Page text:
ERIC Number: ED390319
Record Type: RIE
Publication Date: 1994-Nov
Reference Count: N/A
College Grade Outcomes and Attrition: An Exploratory Study of Noncognitive Variables and Academic Background as Predictors.
House, J. Daniel
This study investigated the efficacy of noncognitive variables and academic background for the prediction of college grade performance and persistence. A total of 7,377 new first-year college students participated in the study, completing demographic questionnaires at the start of the school year. Data were also collected on American College Test (ACT) composite scores, high school rank, cumulative grade point average (GPA) after 1, 2, and 4 years in college, and enrollment status after 2 and 4 years in college. The study found that the combination of ACT composite scores and high school class rank alone explained 26 percent of the variance in college GPA after 1 year and 26.5 percent of the variance after 2 years. This variance effect was more pronounced for white students than for Hispanic, Asian, and black students. The study also found that students with higher financial and social goals exhibited, on average, lower grades and persistence rates than students with lower financial and social goals. The effects of ethnicity, gender, parent educational background, desire for recognition, and achievement expectancies are also considered. (Contains 39 references.) (MDM)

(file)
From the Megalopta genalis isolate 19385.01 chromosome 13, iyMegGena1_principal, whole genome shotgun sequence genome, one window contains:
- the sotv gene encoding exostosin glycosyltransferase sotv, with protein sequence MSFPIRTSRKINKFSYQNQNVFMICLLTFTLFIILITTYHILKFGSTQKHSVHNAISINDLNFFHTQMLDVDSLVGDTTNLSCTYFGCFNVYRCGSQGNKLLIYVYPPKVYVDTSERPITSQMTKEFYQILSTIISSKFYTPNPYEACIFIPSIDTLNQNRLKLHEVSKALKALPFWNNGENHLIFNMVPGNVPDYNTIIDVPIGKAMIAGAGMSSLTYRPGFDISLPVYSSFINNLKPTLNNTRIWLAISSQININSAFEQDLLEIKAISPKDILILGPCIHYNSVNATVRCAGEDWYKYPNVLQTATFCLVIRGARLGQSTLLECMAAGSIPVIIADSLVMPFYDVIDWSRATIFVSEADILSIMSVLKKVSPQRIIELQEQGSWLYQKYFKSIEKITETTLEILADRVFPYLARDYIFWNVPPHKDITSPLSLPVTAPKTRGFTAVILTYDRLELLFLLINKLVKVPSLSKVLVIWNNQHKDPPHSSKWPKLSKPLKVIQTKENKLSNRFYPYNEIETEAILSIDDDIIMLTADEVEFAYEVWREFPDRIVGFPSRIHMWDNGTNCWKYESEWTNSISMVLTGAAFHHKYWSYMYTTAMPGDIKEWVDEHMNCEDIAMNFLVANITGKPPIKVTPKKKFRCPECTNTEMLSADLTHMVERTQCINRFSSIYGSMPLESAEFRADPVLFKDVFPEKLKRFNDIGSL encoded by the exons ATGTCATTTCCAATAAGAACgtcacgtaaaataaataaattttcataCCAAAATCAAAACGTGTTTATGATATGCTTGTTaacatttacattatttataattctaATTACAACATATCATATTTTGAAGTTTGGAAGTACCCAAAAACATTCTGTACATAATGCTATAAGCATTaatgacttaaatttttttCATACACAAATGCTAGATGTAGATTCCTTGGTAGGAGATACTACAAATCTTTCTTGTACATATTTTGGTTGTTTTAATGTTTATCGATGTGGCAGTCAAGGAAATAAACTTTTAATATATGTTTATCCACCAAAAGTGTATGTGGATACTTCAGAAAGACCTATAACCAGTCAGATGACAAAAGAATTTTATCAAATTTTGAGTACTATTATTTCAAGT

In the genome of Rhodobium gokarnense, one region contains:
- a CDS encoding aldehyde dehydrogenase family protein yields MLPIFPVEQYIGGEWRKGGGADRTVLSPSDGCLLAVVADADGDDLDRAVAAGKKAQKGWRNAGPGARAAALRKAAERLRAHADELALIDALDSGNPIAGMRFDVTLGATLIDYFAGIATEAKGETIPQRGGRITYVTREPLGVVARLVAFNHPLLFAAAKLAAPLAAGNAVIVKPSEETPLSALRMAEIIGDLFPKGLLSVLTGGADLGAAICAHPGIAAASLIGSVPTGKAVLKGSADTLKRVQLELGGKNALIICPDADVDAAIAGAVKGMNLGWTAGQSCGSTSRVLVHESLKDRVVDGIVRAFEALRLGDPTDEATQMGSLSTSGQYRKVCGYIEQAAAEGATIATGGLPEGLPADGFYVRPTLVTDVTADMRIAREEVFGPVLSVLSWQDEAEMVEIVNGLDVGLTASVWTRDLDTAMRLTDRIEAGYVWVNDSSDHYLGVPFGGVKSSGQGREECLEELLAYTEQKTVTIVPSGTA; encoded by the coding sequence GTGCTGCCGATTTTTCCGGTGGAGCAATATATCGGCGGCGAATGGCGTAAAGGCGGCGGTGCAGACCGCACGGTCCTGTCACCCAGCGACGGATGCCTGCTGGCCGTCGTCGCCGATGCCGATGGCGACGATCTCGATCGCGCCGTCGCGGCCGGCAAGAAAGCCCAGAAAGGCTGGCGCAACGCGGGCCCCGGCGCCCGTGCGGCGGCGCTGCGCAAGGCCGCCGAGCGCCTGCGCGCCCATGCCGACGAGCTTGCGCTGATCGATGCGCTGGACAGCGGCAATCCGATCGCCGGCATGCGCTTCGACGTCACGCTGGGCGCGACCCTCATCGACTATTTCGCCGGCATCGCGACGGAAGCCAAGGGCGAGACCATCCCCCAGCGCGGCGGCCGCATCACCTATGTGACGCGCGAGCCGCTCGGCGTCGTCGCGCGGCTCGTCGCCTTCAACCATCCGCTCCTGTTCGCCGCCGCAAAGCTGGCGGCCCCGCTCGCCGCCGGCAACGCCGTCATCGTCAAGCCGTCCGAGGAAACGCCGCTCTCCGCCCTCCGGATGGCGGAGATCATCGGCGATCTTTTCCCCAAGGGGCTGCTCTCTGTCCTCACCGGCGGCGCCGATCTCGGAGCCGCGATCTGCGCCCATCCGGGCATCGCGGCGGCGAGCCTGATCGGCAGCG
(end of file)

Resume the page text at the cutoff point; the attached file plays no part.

Descriptors: Academic Achievement, Academic Persistence, Class Rank, College Freshmen, Grade Point Average, Grade Prediction, Higher Education, Longitudinal Studies, Parent Background, Predictor Variables, Racial Differences, Recognition (Psychology), Scores, Sex Differences, Social Attitudes, Standardized Tests, Student Characteristics
Publication Type: Reports - Research; Speeches/Meeting Papers
Education Level: N/A
Authoring Institution: N/A
Identifiers: ACT Assessment
Note: Paper presented at the Annual Meeting of the Illinois Association for Institutional Research (Lake Shelbyville, IL, November 3-4, 1994).